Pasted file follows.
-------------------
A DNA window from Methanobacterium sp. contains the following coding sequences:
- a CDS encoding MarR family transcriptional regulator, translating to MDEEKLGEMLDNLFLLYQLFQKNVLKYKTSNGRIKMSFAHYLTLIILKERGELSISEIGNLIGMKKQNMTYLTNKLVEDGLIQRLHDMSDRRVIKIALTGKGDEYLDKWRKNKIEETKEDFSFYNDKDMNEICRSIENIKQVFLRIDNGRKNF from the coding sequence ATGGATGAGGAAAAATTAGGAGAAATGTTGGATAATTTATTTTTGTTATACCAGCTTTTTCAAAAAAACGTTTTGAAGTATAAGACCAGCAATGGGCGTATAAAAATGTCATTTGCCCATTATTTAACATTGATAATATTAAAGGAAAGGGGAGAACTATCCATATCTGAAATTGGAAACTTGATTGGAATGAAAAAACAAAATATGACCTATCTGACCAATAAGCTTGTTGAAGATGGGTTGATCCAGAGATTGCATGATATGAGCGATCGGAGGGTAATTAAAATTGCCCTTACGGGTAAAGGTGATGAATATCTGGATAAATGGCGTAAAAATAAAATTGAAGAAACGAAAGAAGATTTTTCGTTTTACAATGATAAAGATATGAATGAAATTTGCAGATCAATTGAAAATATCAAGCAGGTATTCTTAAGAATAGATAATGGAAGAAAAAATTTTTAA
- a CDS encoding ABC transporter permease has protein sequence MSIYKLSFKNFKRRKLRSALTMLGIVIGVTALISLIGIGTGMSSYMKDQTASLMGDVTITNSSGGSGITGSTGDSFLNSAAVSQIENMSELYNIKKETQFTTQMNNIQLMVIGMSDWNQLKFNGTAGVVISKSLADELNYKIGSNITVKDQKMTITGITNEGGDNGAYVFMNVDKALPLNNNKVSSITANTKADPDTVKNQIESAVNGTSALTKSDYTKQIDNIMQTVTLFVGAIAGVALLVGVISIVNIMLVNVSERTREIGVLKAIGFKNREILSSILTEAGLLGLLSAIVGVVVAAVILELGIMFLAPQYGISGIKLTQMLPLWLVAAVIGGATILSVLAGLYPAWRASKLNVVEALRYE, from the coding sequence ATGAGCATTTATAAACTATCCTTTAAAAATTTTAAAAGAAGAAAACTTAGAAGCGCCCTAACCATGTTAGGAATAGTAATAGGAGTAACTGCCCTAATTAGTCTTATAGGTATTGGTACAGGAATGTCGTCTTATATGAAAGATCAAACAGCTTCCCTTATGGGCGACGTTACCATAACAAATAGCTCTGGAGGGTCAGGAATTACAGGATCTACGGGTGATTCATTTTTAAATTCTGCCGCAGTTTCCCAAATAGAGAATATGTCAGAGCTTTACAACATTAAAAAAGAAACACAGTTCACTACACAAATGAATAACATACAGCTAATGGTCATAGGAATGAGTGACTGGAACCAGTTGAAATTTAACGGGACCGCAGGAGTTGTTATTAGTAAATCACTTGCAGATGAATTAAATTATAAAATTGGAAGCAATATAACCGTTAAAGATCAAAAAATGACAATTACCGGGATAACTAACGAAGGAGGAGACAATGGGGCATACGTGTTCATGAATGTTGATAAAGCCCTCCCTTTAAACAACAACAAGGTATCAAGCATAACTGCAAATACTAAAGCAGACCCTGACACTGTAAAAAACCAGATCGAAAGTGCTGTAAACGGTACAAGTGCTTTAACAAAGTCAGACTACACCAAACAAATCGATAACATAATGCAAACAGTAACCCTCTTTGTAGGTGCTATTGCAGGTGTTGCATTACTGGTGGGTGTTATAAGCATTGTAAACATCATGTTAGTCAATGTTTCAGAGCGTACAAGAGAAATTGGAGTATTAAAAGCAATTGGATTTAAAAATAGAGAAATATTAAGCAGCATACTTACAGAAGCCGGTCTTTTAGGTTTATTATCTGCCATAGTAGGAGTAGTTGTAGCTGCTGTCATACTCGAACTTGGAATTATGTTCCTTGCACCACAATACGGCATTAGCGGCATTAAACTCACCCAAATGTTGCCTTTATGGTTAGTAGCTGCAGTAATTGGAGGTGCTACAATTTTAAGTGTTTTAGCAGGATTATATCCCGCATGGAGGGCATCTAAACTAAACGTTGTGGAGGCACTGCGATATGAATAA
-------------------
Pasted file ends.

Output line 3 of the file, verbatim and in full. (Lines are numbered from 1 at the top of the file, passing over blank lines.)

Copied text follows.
- a CDS encoding ABC transporter permease has protein sequence MSIYKLSFKNFKRRKLRSALTMLGIVIGVTALISLIGIGTGMSSYMKDQTASLMGDVTITNSSGGSGITGSTGDSFLNSAAVSQIENMSELYNIKKETQFTTQMNNIQLMVIGMSDWNQLKFNGTAGVVISKSLADELNYKIGSNITVKDQKMTITGITNEGGDNGAYVFMNVDKALPLNNNKVSSITANTKADPDTVKNQIESAVNGTSALTKSDYTKQIDNIMQTVTLFVGAIAGVALLVGVISIVNIMLVNVSERTREIGVLKAIGFKNREILSSILTEAGLLGLLSAIVGVVVAAVILELGIMFLAPQYGISGIKLTQMLPLWLVAAVIGGATILSVLAGLYPAWRASKLNVVEALRYE, from the coding sequence ATGAGCATTTATAAACTATCCTTTAAAAATTTTAAAAGAAGAAAACTTAGAAGCGCCCTAACCATGTTAGGAATAGTAATAGGAGTAACTGCCCTAATTAGTCTTATAGGTATTGGTACAGGAATGTCGTCTTATATGAAAGATCAAACAGCTTCCCTTATGGGCGACGTTACCATAACAAATAGCTCTGGAGGGTCAGGAATTACAGGATCTACGGGTGATTCATTTTTAAATTCTGCCGCAGTTTCCCAAATAGAGAATATGTCAGAGCTTTACAACATTAAAAAAGAAACACAGTTCACTACACAAATGAATAACATACAGCTAATGGTCATAGGAATGAGTGACTGGAACCAGTTGAAATTTAACGGGACCGCAGGAGTTGTTATTAGTAAATCACTTGCAGATGAATTAAATTATAAAATTGGAAGCAATATAACCGTTAAAGATCAAAAAATGACAATTACCGGGATAACTAACGAAGGAGGAGACAATGGGGCATACGTGTTCATGAATGTTGATAAAGCCCTCCCTTTAAACAACAACAAGGTATCAAGCATAACTGCAAATACTAAAGCAGACCCTGACACTGTAAAAAACCAGATCGAAAGTGCTGTAAACGGTACAAGTGCTTTAACAAAGTCAGACTACACCAAACAAATCGATAACATAATGCAAACAGTAACCCTCTTTGTAGGTGCTATTGCAGGTGTTGCATTACTGGTGGGTGTTATAAGCATTGTAAACATCATGTTAGTCAATGTTTCAGAGCGTACAAGAGAAATTGGAGTATTAAAAGCAATTGGATTTAAAAATAGAGAAATATTAAGCAGCATACTTACAGAAGCCGGTCTTTTAGGTTTATTATCTGCCATAGTAGGAGTAGTTGTAGCTGCTGTCATACTCGAACTTGGAATTATGTTCCTTGCACCACAATACGGCATTAGCGGCATTAAACTCACCCAAATGTTGCCTTTATGGTTAGTAGCTGCAGTAATTGGAGGTGCTACAATTTTAAGTGTTTTAGCAGGATTATATCCCGCATGGAGGGCATCTAAACTAAACGTTGTGGAGGCACTGCGATATGAATAA